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Three Poisons of Sindh


Before I knew it, summer had disappeared and in a flash the sceneries of Northern Sindh, Tharparkar and the Indus Basin were a receding memory.  I drank the water, I survived – never mind that it had effluent.  I was resolved to never buy again or cut any wadera kid any slack thinking they’ll change the system and run feminist ... Read More »

Intellectual Atrophy of Two Karachi Generations

Ibrahim Hyderi

When some of my students started signing up for jobs at Phillip Morris, Pfizer and Citibank, I was a little concerned.  Had we taught them the technicalities of the English legal system so as to enable them to live the yuppy dream, enjoy the fruits of neo-liberalism, get a big paycheck, and buy their coffee at Gloria Jean?  Students want ... Read More »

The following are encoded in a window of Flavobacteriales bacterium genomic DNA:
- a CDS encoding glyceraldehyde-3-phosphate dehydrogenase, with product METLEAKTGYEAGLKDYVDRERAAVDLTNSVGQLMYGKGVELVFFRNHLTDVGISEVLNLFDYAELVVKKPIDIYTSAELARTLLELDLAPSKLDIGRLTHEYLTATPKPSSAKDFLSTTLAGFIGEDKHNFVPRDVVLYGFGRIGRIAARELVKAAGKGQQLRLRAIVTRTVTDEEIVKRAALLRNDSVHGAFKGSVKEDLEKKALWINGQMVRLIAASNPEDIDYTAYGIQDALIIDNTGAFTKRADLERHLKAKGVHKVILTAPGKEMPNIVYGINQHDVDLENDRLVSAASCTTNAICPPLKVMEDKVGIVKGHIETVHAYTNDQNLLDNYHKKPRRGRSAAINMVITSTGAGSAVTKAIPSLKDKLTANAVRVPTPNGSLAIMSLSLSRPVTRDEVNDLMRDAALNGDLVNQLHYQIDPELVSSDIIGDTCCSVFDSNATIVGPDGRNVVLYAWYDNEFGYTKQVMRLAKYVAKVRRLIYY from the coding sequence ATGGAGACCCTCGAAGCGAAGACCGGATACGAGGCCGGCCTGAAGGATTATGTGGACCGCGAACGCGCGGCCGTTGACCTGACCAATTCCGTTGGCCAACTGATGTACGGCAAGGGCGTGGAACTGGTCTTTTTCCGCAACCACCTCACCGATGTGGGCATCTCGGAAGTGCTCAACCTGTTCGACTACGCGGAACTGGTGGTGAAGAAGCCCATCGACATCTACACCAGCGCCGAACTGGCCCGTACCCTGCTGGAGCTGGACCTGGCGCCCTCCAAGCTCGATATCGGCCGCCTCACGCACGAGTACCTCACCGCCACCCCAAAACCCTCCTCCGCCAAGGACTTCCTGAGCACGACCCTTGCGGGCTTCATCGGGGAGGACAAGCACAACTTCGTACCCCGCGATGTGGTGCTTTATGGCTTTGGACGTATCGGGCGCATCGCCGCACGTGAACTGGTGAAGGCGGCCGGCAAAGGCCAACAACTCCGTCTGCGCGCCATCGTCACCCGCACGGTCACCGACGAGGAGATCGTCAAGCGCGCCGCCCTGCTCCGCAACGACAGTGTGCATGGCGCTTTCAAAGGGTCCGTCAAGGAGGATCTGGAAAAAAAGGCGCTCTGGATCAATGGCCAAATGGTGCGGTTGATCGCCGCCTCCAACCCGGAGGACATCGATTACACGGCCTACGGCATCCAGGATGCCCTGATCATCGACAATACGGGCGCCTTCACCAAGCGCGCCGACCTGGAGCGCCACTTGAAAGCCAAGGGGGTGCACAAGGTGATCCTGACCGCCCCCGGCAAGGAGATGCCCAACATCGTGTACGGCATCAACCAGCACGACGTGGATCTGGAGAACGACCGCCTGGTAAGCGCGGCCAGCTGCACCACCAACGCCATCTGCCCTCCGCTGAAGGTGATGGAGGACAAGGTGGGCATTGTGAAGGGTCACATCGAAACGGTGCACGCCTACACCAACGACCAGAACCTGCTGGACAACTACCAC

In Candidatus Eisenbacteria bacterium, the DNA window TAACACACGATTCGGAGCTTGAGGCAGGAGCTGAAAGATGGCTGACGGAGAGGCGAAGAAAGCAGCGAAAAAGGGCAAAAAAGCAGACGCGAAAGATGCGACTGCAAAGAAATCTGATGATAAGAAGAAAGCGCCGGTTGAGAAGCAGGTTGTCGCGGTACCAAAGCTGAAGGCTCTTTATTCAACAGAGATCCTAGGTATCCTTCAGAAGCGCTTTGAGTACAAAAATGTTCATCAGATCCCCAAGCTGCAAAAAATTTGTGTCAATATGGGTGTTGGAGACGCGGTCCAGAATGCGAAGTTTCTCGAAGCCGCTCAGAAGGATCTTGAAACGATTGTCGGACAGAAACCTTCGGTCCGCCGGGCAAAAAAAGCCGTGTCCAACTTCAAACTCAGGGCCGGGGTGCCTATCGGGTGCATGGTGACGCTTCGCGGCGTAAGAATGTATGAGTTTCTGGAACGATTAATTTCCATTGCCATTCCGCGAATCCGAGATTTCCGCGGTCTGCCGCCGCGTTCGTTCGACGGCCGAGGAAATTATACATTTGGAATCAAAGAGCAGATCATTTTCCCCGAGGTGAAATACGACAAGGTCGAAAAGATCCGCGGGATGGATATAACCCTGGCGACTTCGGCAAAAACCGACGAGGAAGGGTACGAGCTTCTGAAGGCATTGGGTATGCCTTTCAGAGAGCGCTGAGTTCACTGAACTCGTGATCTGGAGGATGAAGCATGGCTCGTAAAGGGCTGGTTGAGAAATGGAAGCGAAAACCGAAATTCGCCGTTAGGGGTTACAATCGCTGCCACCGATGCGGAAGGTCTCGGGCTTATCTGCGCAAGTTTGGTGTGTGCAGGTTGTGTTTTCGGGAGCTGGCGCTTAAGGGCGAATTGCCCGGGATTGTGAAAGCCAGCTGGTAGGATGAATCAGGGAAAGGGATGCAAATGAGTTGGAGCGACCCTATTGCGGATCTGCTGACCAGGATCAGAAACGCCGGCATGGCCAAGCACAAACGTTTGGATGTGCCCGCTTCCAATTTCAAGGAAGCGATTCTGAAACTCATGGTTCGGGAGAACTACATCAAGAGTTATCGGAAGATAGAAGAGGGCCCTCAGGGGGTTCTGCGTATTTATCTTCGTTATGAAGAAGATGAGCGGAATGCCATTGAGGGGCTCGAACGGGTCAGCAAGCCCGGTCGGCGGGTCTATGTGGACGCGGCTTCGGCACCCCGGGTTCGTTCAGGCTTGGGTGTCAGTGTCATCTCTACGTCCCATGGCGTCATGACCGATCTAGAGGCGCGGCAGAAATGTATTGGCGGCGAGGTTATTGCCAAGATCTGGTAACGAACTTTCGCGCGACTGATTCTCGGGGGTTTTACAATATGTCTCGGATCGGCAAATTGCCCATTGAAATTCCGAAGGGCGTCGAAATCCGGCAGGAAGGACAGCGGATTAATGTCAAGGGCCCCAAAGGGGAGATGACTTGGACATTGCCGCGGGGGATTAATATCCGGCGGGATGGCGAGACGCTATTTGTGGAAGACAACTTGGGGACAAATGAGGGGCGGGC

Legal Diaries: Good Judges and Bad Attitudes


How often do you hear Pakistanis say: what’s the point of laws, they’re hardly enforced?  That’s the perception.  Laws exist on paper.  Rights are violated on the street. And courts are dysfunctional, delays inordinate, judges may be purchased, and only the privileged get their day — all true allegations. But the devil’s (advocate) is in the details.  Spend a week ... Read More »

What to expect (and not to expect) from May 11th


In 1999, I won my first and last elections, and promptly lost faith in the democratic process. The elections in question were for the student council in my school, the CAS. Unlike most other schools, the council wasn’t chosen by the teachers based on who had the best scores/tutta-lifting abilities, but rather a relatively diverse set of students were nominated ... Read More »